BOSTON — Trailing by a goal in the latter half of the third period, Providence scored twice in 2:19 to shock Boston University and win the NCAA Frozen Four 4-3 on Saturday.

It is the first national hockey title for the Friars (26-13-2), who got 49 saves from goalie Jon Gillies and goals from right winger Brandon Tanev, center Mark Jankowski and defensemen Kyle McKenzie and Anthony Florentino.

Gillies, a South Portland native, was named the tournament’s most outstanding player.

Boston University got a goal and an assist from right winger Ahti Oksanen, and goals from center Cason Hohmann and right winger Danny O’Regan, but the Terriers (28-8-5) could not tie the game late despite pulling goalie Matt O’Connor and buzzing around the Providence net.

O’Connor finished with 39 saves, but he had a costly misplay on a puck that changed the course of the game.

With less than nine minutes left and Boston University up 3-2, the Friars tied the score on a crazy play. McKenzie flipped the puck on net from the red line. O’Connor caught the puck, then turned to play it into the corner, only to have the puck fall out of his glove and land between his skates. Instinctively, he dropped to cover the puck with his pads but inadvertently knocked it backward over the goal line, and the score was tied 3-3.

Just over two minutes later, Tanev scored the eventual game-winner. After a faceoff win in the Boston University zone, he skated across the front of the net and fired a wrist shot past O’Connor.

The Friars survived the game’s first penalty kill, then got the first goal near the midway point of the opening period. Center Noel Acciari’s wrist shot with O’Connor down on the ice hit the right goal post, but the rebound sailed toward the blue line, where Florentino found it. He send a hard shot through a crowd in front of the Terriers’ net, and the puck landed in the upper-left corner.

It took the Terriers a little more than three minutes to answer. They tied the game when Gillies appeared to have the left side of the net covered, only to have Oksanen slip a shot between the goalie’s pad and the post.

Just four seconds later, the Terriers took their first lead. On the ensuing faceoff, Eichel won the draw and fed the puck to O’Regan, who was already streaking toward the Providence offensive zone. O’Regan took the pass and got a rising shot off, beating Gillies on the glove side.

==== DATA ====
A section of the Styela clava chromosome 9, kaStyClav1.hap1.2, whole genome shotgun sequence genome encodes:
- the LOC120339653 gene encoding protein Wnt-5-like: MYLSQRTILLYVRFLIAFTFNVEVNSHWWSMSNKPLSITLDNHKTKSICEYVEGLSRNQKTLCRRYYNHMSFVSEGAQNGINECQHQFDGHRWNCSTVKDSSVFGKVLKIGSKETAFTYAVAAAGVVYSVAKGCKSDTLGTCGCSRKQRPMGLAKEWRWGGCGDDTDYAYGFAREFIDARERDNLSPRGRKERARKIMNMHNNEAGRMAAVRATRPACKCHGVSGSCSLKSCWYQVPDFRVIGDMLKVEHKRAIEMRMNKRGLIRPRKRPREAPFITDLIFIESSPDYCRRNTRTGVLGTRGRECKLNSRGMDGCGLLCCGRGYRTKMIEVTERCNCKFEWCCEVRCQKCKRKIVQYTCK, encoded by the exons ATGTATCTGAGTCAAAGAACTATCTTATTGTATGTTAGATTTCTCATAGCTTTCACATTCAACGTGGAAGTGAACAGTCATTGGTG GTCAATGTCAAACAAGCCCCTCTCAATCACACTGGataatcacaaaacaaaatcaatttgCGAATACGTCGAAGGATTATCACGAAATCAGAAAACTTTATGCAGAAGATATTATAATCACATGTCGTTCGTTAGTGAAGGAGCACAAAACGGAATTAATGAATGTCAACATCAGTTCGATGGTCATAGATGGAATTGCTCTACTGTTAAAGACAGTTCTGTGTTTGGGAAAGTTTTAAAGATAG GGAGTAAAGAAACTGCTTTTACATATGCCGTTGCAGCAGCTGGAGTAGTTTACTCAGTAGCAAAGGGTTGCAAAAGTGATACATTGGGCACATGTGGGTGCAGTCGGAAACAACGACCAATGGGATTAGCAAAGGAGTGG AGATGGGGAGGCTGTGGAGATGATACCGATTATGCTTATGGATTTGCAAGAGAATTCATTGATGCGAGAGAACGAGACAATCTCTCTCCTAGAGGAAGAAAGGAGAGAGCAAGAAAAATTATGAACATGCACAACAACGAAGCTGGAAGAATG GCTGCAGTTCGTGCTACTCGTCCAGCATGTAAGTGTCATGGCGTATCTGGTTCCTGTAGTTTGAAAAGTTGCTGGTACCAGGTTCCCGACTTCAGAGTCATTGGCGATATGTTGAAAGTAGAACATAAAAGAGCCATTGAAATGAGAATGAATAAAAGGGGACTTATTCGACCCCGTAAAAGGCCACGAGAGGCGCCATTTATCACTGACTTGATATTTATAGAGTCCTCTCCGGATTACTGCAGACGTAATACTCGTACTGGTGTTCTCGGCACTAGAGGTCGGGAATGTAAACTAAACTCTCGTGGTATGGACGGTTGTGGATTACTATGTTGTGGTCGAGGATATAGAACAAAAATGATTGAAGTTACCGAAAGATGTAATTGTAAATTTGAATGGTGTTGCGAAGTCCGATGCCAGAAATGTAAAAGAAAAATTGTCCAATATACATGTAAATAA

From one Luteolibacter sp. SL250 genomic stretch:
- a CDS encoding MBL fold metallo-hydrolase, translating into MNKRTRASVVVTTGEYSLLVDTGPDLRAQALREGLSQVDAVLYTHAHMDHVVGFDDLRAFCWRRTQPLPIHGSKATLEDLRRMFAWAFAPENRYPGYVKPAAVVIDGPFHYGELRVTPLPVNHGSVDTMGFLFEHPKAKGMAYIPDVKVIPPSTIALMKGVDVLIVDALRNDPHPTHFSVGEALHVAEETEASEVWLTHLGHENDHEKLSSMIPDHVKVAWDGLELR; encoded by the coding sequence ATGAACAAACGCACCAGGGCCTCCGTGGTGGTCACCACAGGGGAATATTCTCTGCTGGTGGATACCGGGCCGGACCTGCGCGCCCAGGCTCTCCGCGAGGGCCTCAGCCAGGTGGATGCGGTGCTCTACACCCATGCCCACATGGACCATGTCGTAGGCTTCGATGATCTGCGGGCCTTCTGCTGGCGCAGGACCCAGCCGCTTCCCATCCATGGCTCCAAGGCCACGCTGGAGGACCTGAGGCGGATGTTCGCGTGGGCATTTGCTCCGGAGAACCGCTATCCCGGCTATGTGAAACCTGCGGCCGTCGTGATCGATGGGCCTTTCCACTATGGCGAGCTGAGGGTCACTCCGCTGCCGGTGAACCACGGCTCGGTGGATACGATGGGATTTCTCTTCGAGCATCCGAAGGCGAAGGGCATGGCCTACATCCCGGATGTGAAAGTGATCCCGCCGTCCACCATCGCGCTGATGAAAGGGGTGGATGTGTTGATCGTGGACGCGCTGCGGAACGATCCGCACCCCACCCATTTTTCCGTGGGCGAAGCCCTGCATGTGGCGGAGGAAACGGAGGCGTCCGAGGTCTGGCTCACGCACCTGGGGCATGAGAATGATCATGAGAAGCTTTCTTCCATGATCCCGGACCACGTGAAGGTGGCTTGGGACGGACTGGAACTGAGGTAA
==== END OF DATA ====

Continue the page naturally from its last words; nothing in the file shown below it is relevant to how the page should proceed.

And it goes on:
Boston University outshot Providence 18-6 in the opening 20 minutes. But the Friars used an early second-period power play to knot the score when Jankowski blasted a puck home after a cross-ice pass from right winger Trevor Mingoia.

Boston University went back up, 3-2, when Oksanen’s wide angle shot hit traffic and didn’t make it to the net, instead caroming right to Hohmann at the top of the crease. He slid to the right and slipped a shot beyond the reach of Gillies.

The Providence goalie’s 37 saves in the first two periods were a Frozen Four record. It was the third time this season that the Terriers recorded 50-plus shots in a game.

NOTES: In addition to naming Boston University freshman C Jack Eichel the winner of the Hobey Baker Award on Friday, college hockey’s other individual honors were handed out. The Mike Richter Award, given annually to the game’s top goalie, went to North Dakota junior Zane McIntyre. Wisconsin senior F Brittany Ammerman won the Hockey Humanitarian Award, which is given annually to a player who has made significant contributions to his or her community. … This was the second NCAA Tournament meeting between Providence and Boston University. They played in the quarterfinals in 1978 at the Friars’ home rink, with the Terriers prevailing 5-3. Boston University also upset Wisconsin and Boston College to win the NCAA title that year. … The ceremonial pregame puck drop was performed by a trio of retired Boston-area college hockey coaching legends. Former Boston University coach Jack Parker, former Boston College coach Len Ceglarski and former Harvard coach Bill Cleary received a standing ovation when they were introduced.